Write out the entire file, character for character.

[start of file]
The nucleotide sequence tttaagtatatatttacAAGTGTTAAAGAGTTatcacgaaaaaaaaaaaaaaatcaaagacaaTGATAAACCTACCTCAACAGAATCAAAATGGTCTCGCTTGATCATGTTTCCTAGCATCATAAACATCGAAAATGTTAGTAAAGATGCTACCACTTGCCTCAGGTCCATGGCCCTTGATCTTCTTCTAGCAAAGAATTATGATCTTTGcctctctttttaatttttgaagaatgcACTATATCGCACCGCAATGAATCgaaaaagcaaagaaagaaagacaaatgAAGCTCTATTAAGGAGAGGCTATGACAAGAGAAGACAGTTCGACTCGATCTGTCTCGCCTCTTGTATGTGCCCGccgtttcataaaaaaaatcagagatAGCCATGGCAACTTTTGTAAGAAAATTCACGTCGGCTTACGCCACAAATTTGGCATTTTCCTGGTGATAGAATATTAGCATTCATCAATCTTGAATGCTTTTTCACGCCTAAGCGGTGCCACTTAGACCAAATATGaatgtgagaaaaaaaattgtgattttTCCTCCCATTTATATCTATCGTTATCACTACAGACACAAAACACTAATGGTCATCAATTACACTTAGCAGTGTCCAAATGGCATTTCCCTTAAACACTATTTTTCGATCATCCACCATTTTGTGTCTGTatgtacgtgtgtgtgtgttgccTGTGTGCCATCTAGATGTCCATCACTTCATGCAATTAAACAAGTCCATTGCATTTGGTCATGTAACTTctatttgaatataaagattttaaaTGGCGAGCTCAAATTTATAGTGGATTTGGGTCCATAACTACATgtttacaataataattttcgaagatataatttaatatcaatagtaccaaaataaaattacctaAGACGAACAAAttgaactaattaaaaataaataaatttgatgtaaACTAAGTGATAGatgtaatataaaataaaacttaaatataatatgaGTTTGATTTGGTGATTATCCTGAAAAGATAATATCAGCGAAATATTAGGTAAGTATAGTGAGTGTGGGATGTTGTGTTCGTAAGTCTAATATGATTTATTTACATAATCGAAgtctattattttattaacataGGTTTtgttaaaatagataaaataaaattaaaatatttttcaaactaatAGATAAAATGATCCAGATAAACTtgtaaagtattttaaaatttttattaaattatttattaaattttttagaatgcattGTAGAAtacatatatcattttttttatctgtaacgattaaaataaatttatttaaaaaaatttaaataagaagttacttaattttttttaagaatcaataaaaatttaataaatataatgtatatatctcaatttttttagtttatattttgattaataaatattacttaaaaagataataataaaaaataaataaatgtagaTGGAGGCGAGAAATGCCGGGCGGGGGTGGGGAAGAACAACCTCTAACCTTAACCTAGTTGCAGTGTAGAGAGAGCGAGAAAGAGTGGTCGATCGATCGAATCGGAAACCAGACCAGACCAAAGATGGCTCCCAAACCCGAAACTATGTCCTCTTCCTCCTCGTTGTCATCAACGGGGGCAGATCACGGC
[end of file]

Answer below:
The nucleotide sequence tttaagtatatatttacAAGTGTTAAAGAGTTatcacgaaaaaaaaaaaaaaatcaaagacaaTGATAAACCTACCTCAACAGAATCAAAATGGTCTCGCTTGATCATGTTTCCTAGCATCATAAACATCGAAAATGTTAGTAAAGATGCTACCACTTGCCTCAGGTCCATGGCCCTTGATCTTCTTCTAGCAAAGAATTATGATCTTTGcctctctttttaatttttgaagaatgcACTATATCGCACCGCAATGAATCgaaaaagcaaagaaagaaagacaaatgAAGCTCTATTAAGGAGAGGCTATGACAAGAGAAGACAGTTCGACTCGATCTGTCTCGCCTCTTGTATGTGCCCGccgtttcataaaaaaaatcagagatAGCCATGGCAACTTTTGTAAGAAAATTCACGTCGGCTTACGCCACAAATTTGGCATTTTCCTGGTGATAGAATATTAGCATTCATCAATCTTGAATGCTTTTTCACGCCTAAGCGGTGCCACTTAGACCAAATATGaatgtgagaaaaaaaattgtgattttTCCTCCCATTTATATCTATCGTTATCACTACAGACACAAAACACTAATGGTCATCAATTACACTTAGCAGTGTCCAAATGGCATTTCCCTTAAACACTATTTTTCGATCATCCACCATTTTGTGTCTGTatgtacgtgtgtgtgtgttgccTGTGTGCCATCTAGATGTCCATCACTTCATGCAATTAAACAAGTCCATTGCATTTGGTCATGTAACTTctatttgaatataaagattttaaaTGGCGAGCTCAAATTTATAGTGGATTTGGGTCCATAACTACATgtttacaataataattttcgaagatataatttaatatcaatagtaccaaaataaaattacctaAGACGAACAAAttgaactaattaaaaataaataaatttgatgtaaACTAAGTGATAGatgtaatataaaataaaacttaaatataatatgaGTTTGATTTGGTGATTATCCTGAAAAGATAATATCAGCGAAATATTAGGTAAGTATAGTGAGTGTGGGATGTTGTGTTCGTAAGTCTAATATGATTTATTTACATAATCGAAgtctattattttattaacataGGTTTtgttaaaatagataaaataaaattaaaatatttttcaaactaatAGATAAAATGATCCAGATAAACTtgtaaagtattttaaaatttttattaaattatttattaaattttttagaatgcattGTAGAAtacatatatcattttttttatctgtaacgattaaaataaatttatttaaaaaaatttaaataagaagttacttaattttttttaagaatcaataaaaatttaataaatataatgtatatatctcaatttttttagtttatattttgattaataaatattacttaaaaagataataataaaaaataaataaatgtagaTGGAGGCGAGAAATGCCGGGCGGGGGTGGGGAAGAACAACCTCTAACCTTAACCTAGTTGCAGTGTAGAGAGAGCGAGAAAGAGTGGTCGATCGATCGAATCGGAAACCAGACCAGACCAAAGATGGCTCCCAAACCCGAAACTATGTCCTCTTCCTCCTCGTTGTCATCAACGGGGGCAGATCACGGC